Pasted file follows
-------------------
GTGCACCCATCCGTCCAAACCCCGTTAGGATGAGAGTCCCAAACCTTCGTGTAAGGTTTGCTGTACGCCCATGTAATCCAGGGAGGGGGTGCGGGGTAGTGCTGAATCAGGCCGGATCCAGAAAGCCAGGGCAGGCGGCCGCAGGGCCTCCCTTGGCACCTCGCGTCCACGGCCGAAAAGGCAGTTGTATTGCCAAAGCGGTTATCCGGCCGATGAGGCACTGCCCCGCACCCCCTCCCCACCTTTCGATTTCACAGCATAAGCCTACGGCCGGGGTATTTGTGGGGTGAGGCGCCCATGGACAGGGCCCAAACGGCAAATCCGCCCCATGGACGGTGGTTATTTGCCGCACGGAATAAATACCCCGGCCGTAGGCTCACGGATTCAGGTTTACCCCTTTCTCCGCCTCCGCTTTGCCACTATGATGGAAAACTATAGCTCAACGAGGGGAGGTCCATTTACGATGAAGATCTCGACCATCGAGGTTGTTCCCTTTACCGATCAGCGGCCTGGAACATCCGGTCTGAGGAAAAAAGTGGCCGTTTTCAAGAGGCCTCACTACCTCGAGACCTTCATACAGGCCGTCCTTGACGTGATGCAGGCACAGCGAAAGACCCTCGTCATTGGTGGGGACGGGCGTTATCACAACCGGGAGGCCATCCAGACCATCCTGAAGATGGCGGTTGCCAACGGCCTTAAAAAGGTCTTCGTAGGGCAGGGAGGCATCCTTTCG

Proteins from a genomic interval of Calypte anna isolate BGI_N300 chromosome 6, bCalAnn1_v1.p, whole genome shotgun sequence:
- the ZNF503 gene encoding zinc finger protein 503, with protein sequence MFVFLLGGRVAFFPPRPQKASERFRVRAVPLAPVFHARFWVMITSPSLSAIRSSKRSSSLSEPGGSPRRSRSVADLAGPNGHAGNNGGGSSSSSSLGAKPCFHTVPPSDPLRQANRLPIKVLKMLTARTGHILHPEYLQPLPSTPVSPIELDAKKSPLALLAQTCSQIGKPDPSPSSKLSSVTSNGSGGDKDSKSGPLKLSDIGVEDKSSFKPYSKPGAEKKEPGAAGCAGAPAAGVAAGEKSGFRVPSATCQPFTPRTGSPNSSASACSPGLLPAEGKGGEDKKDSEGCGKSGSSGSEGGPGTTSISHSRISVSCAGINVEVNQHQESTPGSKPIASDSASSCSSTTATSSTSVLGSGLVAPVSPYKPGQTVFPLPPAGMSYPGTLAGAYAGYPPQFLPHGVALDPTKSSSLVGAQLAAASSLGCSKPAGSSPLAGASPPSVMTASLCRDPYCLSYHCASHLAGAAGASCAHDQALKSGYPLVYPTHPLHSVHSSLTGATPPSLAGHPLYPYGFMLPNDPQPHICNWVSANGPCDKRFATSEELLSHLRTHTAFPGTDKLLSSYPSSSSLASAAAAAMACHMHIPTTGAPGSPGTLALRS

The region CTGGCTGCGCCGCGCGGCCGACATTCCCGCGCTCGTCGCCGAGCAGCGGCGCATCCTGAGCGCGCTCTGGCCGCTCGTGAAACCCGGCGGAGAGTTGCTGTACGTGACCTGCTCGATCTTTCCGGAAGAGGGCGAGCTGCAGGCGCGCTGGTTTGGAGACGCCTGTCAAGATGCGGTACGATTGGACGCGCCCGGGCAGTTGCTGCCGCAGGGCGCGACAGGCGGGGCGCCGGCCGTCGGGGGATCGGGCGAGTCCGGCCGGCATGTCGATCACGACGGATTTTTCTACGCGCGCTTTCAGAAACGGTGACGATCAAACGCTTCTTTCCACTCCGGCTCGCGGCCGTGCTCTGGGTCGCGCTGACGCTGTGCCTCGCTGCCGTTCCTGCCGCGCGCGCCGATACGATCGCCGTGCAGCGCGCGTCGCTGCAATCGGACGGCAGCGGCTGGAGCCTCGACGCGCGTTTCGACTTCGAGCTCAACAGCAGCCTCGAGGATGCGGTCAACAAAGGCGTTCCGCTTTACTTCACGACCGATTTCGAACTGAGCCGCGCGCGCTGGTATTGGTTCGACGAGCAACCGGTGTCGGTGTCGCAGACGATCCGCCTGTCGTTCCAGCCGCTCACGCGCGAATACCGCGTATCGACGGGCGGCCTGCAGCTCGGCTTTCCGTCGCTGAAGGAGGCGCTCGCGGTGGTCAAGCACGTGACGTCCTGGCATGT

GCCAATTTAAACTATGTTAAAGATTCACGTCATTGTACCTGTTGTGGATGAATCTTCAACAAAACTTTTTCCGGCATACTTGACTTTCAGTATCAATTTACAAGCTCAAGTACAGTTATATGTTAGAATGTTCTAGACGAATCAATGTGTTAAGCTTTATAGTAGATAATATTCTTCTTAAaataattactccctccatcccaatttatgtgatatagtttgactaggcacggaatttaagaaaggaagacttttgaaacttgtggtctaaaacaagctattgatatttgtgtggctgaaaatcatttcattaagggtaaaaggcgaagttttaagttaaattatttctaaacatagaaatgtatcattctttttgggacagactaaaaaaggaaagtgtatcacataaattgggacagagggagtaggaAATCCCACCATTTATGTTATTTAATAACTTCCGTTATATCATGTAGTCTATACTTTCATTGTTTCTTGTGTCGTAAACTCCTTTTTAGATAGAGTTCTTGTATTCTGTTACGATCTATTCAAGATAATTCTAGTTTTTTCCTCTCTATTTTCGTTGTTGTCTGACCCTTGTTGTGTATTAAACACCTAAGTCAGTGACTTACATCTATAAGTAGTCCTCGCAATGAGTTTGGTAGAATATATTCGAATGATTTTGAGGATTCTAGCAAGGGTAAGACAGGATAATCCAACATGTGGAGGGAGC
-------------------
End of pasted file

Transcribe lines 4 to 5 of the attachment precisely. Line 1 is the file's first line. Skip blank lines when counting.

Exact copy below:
The region CTGGCTGCGCCGCGCGGCCGACATTCCCGCGCTCGTCGCCGAGCAGCGGCGCATCCTGAGCGCGCTCTGGCCGCTCGTGAAACCCGGCGGAGAGTTGCTGTACGTGACCTGCTCGATCTTTCCGGAAGAGGGCGAGCTGCAGGCGCGCTGGTTTGGAGACGCCTGTCAAGATGCGGTACGATTGGACGCGCCCGGGCAGTTGCTGCCGCAGGGCGCGACAGGCGGGGCGCCGGCCGTCGGGGGATCGGGCGAGTCCGGCCGGCATGTCGATCACGACGGATTTTTCTACGCGCGCTTTCAGAAACGGTGACGATCAAACGCTTCTTTCCACTCCGGCTCGCGGCCGTGCTCTGGGTCGCGCTGACGCTGTGCCTCGCTGCCGTTCCTGCCGCGCGCGCCGATACGATCGCCGTGCAGCGCGCGTCGCTGCAATCGGACGGCAGCGGCTGGAGCCTCGACGCGCGTTTCGACTTCGAGCTCAACAGCAGCCTCGAGGATGCGGTCAACAAAGGCGTTCCGCTTTACTTCACGACCGATTTCGAACTGAGCCGCGCGCGCTGGTATTGGTTCGACGAGCAACCGGTGTCGGTGTCGCAGACGATCCGCCTGTCGTTCCAGCCGCTCACGCGCGAATACCGCGTATCGACGGGCGGCCTGCAGCTCGGCTTTCCGTCGCTGAAGGAGGCGCTCGCGGTGGTCAAGCACGTGACGTCCTGGCATGT

GCCAATTTAAACTATGTTAAAGATTCACGTCATTGTACCTGTTGTGGATGAATCTTCAACAAAACTTTTTCCGGCATACTTGACTTTCAGTATCAATTTACAAGCTCAAGTACAGTTATATGTTAGAATGTTCTAGACGAATCAATGTGTTAAGCTTTATAGTAGATAATATTCTTCTTAAaataattactccctccatcccaatttatgtgatatagtttgactaggcacggaatttaagaaaggaagacttttgaaacttgtggtctaaaacaagctattgatatttgtgtggctgaaaatcatttcattaagggtaaaaggcgaagttttaagttaaattatttctaaacatagaaatgtatcattctttttgggacagactaaaaaaggaaagtgtatcacataaattgggacagagggagtaggaAATCCCACCATTTATGTTATTTAATAACTTCCGTTATATCATGTAGTCTATACTTTCATTGTTTCTTGTGTCGTAAACTCCTTTTTAGATAGAGTTCTTGTATTCTGTTACGATCTATTCAAGATAATTCTAGTTTTTTCCTCTCTATTTTCGTTGTTGTCTGACCCTTGTTGTGTATTAAACACCTAAGTCAGTGACTTACATCTATAAGTAGTCCTCGCAATGAGTTTGGTAGAATATATTCGAATGATTTTGAGGATTCTAGCAAGGGTAAGACAGGATAATCCAACATGTGGAGGGAGC